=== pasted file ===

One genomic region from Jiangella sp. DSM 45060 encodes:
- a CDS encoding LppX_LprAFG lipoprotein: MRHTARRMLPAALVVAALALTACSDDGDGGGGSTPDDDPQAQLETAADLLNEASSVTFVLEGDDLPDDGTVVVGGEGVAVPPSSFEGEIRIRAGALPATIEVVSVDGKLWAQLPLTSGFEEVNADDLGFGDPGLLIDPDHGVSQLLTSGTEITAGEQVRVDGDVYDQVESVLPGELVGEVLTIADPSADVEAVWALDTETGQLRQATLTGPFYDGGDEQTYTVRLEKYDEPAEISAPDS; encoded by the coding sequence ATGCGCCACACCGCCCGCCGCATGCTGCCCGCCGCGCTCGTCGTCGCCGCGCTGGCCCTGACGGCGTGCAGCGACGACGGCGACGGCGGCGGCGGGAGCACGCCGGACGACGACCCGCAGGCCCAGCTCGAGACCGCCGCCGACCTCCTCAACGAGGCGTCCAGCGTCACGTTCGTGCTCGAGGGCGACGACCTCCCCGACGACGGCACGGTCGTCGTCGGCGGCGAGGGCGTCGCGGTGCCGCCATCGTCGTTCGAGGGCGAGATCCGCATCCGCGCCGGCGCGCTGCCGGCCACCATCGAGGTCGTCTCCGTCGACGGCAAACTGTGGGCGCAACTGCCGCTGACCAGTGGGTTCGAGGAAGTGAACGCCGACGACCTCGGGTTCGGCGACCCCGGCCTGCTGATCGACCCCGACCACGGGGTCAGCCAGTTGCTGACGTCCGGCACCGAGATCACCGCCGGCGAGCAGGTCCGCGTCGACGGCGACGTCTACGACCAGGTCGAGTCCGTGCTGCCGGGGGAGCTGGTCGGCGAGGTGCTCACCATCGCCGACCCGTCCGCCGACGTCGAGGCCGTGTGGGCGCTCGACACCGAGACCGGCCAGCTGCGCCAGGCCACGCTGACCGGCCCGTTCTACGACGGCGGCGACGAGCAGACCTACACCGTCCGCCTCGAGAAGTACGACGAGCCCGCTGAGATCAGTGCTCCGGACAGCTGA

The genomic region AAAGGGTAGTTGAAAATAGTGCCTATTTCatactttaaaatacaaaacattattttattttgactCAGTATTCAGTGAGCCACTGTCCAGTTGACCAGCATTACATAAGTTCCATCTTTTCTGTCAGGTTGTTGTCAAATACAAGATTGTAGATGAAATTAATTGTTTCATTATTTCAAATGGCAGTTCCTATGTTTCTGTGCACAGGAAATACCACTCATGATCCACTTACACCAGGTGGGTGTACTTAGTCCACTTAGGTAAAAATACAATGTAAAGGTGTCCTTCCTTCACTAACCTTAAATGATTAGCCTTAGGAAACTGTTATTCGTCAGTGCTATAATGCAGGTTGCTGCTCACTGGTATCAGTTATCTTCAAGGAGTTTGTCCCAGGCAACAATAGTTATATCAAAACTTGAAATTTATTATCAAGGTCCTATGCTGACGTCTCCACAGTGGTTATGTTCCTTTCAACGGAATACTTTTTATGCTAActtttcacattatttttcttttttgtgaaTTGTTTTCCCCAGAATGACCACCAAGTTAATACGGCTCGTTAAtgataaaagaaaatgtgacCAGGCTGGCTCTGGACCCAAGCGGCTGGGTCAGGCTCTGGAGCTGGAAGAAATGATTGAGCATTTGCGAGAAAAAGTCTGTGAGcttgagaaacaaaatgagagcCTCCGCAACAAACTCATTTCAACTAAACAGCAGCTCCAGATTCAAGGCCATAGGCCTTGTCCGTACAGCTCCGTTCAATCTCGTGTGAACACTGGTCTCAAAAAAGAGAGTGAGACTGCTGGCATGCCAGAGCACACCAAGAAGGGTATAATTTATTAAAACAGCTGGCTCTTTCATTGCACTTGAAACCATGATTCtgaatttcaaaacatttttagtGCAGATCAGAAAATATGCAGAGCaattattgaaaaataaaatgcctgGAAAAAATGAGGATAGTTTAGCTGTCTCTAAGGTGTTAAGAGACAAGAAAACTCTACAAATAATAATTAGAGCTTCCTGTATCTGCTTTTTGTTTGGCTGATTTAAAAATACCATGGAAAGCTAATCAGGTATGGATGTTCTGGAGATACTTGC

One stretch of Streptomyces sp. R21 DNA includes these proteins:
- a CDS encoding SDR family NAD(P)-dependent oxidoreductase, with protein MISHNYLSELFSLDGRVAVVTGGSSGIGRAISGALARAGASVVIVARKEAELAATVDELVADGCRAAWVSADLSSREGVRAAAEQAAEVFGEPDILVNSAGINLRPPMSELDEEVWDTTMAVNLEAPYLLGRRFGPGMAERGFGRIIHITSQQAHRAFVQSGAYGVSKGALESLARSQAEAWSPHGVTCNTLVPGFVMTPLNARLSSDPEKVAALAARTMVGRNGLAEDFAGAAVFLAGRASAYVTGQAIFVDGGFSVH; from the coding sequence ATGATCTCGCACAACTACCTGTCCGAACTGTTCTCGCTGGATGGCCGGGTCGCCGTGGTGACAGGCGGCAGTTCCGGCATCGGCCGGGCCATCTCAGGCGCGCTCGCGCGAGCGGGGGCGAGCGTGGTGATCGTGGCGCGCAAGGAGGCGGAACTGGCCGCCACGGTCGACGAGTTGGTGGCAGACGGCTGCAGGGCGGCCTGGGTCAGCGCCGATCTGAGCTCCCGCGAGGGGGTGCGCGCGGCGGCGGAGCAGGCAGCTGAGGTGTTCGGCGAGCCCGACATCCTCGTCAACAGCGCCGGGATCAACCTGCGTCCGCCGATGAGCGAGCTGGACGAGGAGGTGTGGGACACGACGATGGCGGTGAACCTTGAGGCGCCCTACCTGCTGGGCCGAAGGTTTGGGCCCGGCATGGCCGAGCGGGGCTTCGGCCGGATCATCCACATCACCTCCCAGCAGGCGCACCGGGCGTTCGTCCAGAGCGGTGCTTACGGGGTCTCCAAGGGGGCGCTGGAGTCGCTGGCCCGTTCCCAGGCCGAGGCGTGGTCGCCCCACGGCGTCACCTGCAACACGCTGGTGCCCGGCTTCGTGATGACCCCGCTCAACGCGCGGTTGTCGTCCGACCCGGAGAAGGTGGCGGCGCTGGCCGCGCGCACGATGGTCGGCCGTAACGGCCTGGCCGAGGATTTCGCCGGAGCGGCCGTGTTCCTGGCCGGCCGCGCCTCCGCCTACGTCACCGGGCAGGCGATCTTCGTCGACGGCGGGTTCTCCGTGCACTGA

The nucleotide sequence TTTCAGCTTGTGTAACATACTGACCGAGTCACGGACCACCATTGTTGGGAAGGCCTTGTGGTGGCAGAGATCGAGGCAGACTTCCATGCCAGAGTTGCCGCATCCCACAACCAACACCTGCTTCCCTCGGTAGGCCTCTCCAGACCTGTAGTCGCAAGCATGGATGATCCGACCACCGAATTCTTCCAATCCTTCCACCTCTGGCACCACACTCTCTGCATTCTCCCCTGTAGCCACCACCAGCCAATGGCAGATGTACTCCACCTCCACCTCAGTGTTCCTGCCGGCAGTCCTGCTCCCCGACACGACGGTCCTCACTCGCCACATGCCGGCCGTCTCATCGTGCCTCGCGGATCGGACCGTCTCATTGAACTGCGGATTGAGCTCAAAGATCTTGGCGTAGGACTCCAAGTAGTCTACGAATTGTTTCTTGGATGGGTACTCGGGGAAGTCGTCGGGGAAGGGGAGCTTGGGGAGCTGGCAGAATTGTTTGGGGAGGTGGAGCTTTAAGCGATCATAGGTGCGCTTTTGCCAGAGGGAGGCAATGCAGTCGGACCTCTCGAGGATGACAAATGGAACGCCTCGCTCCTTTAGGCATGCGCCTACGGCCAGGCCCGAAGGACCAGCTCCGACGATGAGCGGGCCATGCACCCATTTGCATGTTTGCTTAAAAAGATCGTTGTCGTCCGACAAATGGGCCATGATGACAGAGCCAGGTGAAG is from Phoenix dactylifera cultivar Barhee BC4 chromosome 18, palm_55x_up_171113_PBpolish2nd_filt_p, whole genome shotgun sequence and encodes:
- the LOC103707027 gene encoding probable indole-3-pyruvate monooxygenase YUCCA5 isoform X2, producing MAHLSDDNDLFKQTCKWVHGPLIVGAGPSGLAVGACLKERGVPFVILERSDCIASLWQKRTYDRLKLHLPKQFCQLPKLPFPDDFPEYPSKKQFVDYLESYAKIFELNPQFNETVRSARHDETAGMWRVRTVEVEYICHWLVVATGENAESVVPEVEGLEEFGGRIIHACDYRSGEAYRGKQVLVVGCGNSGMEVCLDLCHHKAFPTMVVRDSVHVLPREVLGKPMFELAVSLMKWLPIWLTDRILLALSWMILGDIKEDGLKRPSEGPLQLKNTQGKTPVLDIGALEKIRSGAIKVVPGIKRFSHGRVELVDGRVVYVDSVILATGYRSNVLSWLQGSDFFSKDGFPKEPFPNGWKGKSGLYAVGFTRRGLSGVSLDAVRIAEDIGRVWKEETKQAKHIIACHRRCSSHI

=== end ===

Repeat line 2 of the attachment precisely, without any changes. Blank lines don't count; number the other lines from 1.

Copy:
- a CDS encoding LppX_LprAFG lipoprotein: MRHTARRMLPAALVVAALALTACSDDGDGGGGSTPDDDPQAQLETAADLLNEASSVTFVLEGDDLPDDGTVVVGGEGVAVPPSSFEGEIRIRAGALPATIEVVSVDGKLWAQLPLTSGFEEVNADDLGFGDPGLLIDPDHGVSQLLTSGTEITAGEQVRVDGDVYDQVESVLPGELVGEVLTIADPSADVEAVWALDTETGQLRQATLTGPFYDGGDEQTYTVRLEKYDEPAEISAPDS; encoded by the coding sequence ATGCGCCACACCGCCCGCCGCATGCTGCCCGCCGCGCTCGTCGTCGCCGCGCTGGCCCTGACGGCGTGCAGCGACGACGGCGACGGCGGCGGCGGGAGCACGCCGGACGACGACCCGCAGGCCCAGCTCGAGACCGCCGCCGACCTCCTCAACGAGGCGTCCAGCGTCACGTTCGTGCTCGAGGGCGACGACCTCCCCGACGACGGCACGGTCGTCGTCGGCGGCGAGGGCGTCGCGGTGCCGCCATCGTCGTTCGAGGGCGAGATCCGCATCCGCGCCGGCGCGCTGCCGGCCACCATCGAGGTCGTCTCCGTCGACGGCAAACTGTGGGCGCAACTGCCGCTGACCAGTGGGTTCGAGGAAGTGAACGCCGACGACCTCGGGTTCGGCGACCCCGGCCTGCTGATCGACCCCGACCACGGGGTCAGCCAGTTGCTGACGTCCGGCACCGAGATCACCGCCGGCGAGCAGGTCCGCGTCGACGGCGACGTCTACGACCAGGTCGAGTCCGTGCTGCCGGGGGAGCTGGTCGGCGAGGTGCTCACCATCGCCGACCCGTCCGCCGACGTCGAGGCCGTGTGGGCGCTCGACACCGAGACCGGCCAGCTGCGCCAGGCCACGCTGACCGGCCCGTTCTACGACGGCGGCGACGAGCAGACCTACACCGTCCGCCTCGAGAAGTACGACGAGCCCGCTGAGATCAGTGCTCCGGACAGCTGA